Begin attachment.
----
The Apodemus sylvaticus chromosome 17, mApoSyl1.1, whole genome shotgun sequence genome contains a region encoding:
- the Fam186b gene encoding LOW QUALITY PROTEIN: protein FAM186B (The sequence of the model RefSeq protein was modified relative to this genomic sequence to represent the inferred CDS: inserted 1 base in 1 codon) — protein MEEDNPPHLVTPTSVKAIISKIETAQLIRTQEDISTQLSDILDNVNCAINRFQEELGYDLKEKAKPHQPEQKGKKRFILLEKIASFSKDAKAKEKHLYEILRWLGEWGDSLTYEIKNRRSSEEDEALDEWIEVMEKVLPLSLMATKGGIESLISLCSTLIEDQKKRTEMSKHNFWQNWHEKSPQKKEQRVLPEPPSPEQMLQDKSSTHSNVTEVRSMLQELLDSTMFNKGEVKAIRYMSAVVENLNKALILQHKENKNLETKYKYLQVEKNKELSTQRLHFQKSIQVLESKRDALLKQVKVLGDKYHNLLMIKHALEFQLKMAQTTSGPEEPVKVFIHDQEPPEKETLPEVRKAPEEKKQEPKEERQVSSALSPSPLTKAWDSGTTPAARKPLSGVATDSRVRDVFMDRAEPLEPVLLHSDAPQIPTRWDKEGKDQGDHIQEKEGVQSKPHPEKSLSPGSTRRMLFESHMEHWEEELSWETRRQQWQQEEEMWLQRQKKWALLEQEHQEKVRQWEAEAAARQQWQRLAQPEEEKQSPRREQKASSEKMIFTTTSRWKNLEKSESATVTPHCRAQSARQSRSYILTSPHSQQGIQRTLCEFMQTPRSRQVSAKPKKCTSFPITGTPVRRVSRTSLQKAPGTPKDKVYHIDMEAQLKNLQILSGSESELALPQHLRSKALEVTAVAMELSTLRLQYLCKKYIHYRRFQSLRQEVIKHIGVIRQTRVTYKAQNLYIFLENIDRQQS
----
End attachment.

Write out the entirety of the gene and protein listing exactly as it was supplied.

The Apodemus sylvaticus chromosome 17, mApoSyl1.1, whole genome shotgun sequence genome contains a region encoding:
- the Fam186b gene encoding LOW QUALITY PROTEIN: protein FAM186B (The sequence of the model RefSeq protein was modified relative to this genomic sequence to represent the inferred CDS: inserted 1 base in 1 codon) — protein MEEDNPPHLVTPTSVKAIISKIETAQLIRTQEDISTQLSDILDNVNCAINRFQEELGYDLKEKAKPHQPEQKGKKRFILLEKIASFSKDAKAKEKHLYEILRWLGEWGDSLTYEIKNRRSSEEDEALDEWIEVMEKVLPLSLMATKGGIESLISLCSTLIEDQKKRTEMSKHNFWQNWHEKSPQKKEQRVLPEPPSPEQMLQDKSSTHSNVTEVRSMLQELLDSTMFNKGEVKAIRYMSAVVENLNKALILQHKENKNLETKYKYLQVEKNKELSTQRLHFQKSIQVLESKRDALLKQVKVLGDKYHNLLMIKHALEFQLKMAQTTSGPEEPVKVFIHDQEPPEKETLPEVRKAPEEKKQEPKEERQVSSALSPSPLTKAWDSGTTPAARKPLSGVATDSRVRDVFMDRAEPLEPVLLHSDAPQIPTRWDKEGKDQGDHIQEKEGVQSKPHPEKSLSPGSTRRMLFESHMEHWEEELSWETRRQQWQQEEEMWLQRQKKWALLEQEHQEKVRQWEAEAAARQQWQRLAQPEEEKQSPRREQKASSEKMIFTTTSRWKNLEKSESATVTPHCRAQSARQSRSYILTSPHSQQGIQRTLCEFMQTPRSRQVSAKPKKCTSFPITGTPVRRVSRTSLQKAPGTPKDKVYHIDMEAQLKNLQILSGSESELALPQHLRSKALEVTAVAMELSTLRLQYLCKKYIHYRRFQSLRQEVIKHIGVIRQTRVTYKAQNLYIFLENIDRQQS